Philosophy and Literature 12 (2):325-336 (1988)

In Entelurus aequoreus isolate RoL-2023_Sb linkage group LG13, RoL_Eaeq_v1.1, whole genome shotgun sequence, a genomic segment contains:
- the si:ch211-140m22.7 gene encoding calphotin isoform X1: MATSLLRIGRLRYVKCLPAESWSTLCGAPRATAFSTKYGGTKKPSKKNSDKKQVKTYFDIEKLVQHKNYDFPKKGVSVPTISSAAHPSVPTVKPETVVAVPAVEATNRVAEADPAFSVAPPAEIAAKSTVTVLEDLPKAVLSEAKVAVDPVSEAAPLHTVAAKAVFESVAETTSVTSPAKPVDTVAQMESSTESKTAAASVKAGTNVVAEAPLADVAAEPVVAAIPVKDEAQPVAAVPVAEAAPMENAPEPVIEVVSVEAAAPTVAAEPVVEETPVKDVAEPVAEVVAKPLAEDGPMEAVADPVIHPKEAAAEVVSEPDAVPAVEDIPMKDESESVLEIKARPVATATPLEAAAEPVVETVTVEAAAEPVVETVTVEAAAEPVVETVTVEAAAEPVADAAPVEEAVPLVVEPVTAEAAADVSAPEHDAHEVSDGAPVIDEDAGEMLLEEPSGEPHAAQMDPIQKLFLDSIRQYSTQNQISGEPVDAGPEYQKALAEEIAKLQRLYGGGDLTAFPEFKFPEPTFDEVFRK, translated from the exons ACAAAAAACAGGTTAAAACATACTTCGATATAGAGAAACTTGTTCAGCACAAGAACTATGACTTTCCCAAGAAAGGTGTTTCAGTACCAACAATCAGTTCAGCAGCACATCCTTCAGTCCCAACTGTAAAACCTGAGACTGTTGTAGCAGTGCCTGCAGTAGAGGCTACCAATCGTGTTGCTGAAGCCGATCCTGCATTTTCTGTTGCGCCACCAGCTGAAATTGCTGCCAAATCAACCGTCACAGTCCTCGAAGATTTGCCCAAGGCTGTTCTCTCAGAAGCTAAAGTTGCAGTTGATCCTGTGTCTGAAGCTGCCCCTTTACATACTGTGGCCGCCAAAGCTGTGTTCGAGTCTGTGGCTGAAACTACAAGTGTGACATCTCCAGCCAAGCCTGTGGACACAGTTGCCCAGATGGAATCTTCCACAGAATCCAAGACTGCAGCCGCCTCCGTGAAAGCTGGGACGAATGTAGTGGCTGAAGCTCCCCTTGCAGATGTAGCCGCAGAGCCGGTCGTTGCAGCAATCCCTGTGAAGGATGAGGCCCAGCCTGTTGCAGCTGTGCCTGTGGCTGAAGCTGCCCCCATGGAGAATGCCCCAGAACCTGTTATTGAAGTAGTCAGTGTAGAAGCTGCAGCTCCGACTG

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In lieu of an abstract, here is a brief excerpt of the content:Bookmarks Raman Selden's A Reader's Guide to Contemporary Literary Theory is now published in the United States by the University Press of Kentucky ($17.00 cloth, $7.00 paper). It is a discerning introduction for students (and anyone else) to the current state of "theory"—a word which in this context seems for the present to have lost its neutral sense. Given the tendentious climate of literary studies, Selden's book is all the more remarkable for its sober, equable attitude. Whether he is describing Russian formalism, Lacan, the Frankfurt School, reader-response theory, or Gerald Prince's "narratee," he is always a fair guide, generous without descending to the breathlessness "theory" so often incites. While I miss a detailed or persuasive account ofArnoldian, New Critical, or Leavisite criticism to serve as a foil for his discussion of poststructuralism, Seiden does nevertheless usually give some idea of what or who the enemy is for each of his theorists. Selden's quotations are well chosen, and he is adroit in elucidating the internal problems of theories, as, for example, when he says that Cixous's approach runs the risk of "driving women into an obscure unconscious retreat where silence reigns interrupted only by uterine 'babble.' " This is a danger, according to Seiden, well understood by Kristeva, who views women writers as "caught." He makes the point by citing Kristeva. "On the one hand," he says, "as writers they inevitably collude with [what Kristeva describes as] 'phallic dominance, associated with the privileged father-daughter relationship, which gives rise to the tendency towards mastery, science, philosophy, professorships, etc....' " On the other hand, Kristeva continues, "we flee everything considered 'phallic' to find refuge in the valorisation of the silent underwater body, thus abdicating any entry into history." Raman Seiden does not attempt to dazzle, but there is substance for thought on almost every one of the 146 pages in his book. Far weightier are two literary theory anthologies which have come our way. Hazard Adams and Leroy Searle have edited Critical Theory Since 1965 (Florida State University Press, $29.95 paper). It resembles a telephone book and widi two-column pages it packs a lot in. The book begins with Stanley Cavell's 325 326Philosophy and Literature splendid essay "Aesthetic Problems of Modern Philosophy," and continues with Chomsky, John Searle, Kermode, Derrida and his American followers, Ingarden, Foucault,Jauss, Frye (a figure Seiden has chosen to ignore), Girard, Cixous and various feminists, Culler, Abrams—and on it goes. It was a pleasant surprise to find Clifford Geertz's "Blurred Genres" here; curiously missing is any contribution from Richard Rorty. And though the tide says the material starts in '65, Adams and Searle actually take us back farther. The main text ends with Said on page 622, but we are dien given a 233-page appendix—an anthology in itself—which begins with Frege and Peirce and goes through selections from various linguists and philosophers from Saussure, Bakhtin, and Whorf, to Heidegger on Hölderlin, Wittgenstein, Gadamer, and Lacan. Adams and Searle have contributed good introductions for each author, as well as a wide-ranging general introduction (Adams) and an afterword (Searle). In the last paragraph of his opening remarks, Adams says, "The theme of poststructuralism in its deconstructive phase is that poems resist interpretation. Demonstration of how this is so has been important (though not as new as some have thought), but repeated demonstration of this has already eventuated in its own form of reduction and thematization. Every text submitted to deconstruction considered as a critical method will yield the same theme, which may be true enough but remains only that story: the allegory of uninterpretability. It quickly becomes a repetition of the older formalist discovery that every text is about itself. It is no wonder that there has been a stirring—not so much a resistance to deconstruction (there has been that too, of course)—that expresses a desire to go beyond it. There has even been the idea of returning to Kant and trying again." Critical Theory Since 1965 is a big, useful book. On the somewhat more trim and basic side is Twentieth-Century Literary Theory: An Introductory Anthology...



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